I've found that learning Java often encourages self-taught programmers using less structured languages to write smarter code. There are lots of "basic" programming lessons you can't learn by gleaning techniques from source code you study online, such as keeping global variable declarations together in the style of Java's public fields, properly anticipating and handling exceptions, using classes and functions, and more. Little touches borrowed from Java can make a big difference.
3. Scaffolding and support
All the popular programming languages have great support systems in place. It's what makes popular languages popular. They all have lots of libraries; there are integrated development environments (IDEs) or IDE extensions for them, example code, free and paid training, and communities of developers. On the other hand, no programming language seems to have quite enough support when you get stuck trying to make something work.
I can't claim that Java can differentiate itself from these two universal but contradictory truths. Still, I have found that when I need a library for Java, I inevitably find not just one but several options for a given task. Often I don't want to use a library because I don't like how its developer chose to implement the functions I need, its license is a little different from what I prefer, or any other trivial point of contention. When there's bountiful support for a language, I have the luxury of being very selective. I get to choose one—among many perfectly suitable solutions—that will best achieve any requirement, however trivial.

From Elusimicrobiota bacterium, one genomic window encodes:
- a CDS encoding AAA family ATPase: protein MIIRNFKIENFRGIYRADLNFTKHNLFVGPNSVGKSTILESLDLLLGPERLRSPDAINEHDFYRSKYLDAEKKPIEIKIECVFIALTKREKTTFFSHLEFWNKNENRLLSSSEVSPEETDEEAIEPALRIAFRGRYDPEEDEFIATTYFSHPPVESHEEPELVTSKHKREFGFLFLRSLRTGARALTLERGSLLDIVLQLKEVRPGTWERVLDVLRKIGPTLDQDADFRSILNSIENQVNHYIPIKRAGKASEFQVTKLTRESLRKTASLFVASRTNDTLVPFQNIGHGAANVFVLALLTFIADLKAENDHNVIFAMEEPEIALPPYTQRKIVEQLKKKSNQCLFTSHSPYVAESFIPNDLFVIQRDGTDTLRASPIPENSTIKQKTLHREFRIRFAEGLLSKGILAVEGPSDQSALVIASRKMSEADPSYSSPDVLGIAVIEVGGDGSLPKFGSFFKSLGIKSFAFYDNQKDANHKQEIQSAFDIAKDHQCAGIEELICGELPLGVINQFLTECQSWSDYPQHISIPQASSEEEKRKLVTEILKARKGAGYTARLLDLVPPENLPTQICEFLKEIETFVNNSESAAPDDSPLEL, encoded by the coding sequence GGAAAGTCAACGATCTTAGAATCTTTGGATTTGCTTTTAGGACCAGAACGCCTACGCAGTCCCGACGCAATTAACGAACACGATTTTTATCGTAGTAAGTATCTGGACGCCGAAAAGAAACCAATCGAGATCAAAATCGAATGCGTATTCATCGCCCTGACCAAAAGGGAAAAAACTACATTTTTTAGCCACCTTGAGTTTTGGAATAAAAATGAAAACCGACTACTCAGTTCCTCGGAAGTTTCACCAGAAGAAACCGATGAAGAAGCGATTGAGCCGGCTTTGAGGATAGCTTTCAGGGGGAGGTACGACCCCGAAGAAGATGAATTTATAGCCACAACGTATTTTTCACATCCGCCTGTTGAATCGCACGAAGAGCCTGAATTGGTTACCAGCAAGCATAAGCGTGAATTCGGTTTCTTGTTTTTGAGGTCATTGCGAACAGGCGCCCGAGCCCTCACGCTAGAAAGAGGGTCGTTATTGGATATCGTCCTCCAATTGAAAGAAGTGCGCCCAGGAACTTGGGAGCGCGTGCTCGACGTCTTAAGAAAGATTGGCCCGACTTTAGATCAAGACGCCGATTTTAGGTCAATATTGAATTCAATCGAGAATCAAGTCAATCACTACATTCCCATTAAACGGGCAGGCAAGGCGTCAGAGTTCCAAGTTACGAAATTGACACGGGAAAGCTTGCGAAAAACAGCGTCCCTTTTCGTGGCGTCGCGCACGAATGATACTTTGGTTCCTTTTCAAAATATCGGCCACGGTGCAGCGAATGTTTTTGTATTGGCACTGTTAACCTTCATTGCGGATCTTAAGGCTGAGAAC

Better yet, there's a healthy infrastructure around Java. Tools like Apache Ant, Gradle, and Maven help you manage your build and delivery process. Services like Sonatype Nexus help you monitor security. Spring and Grails make it easy to develop for the web, while Quarkus and Eclipse Che help with cloud development.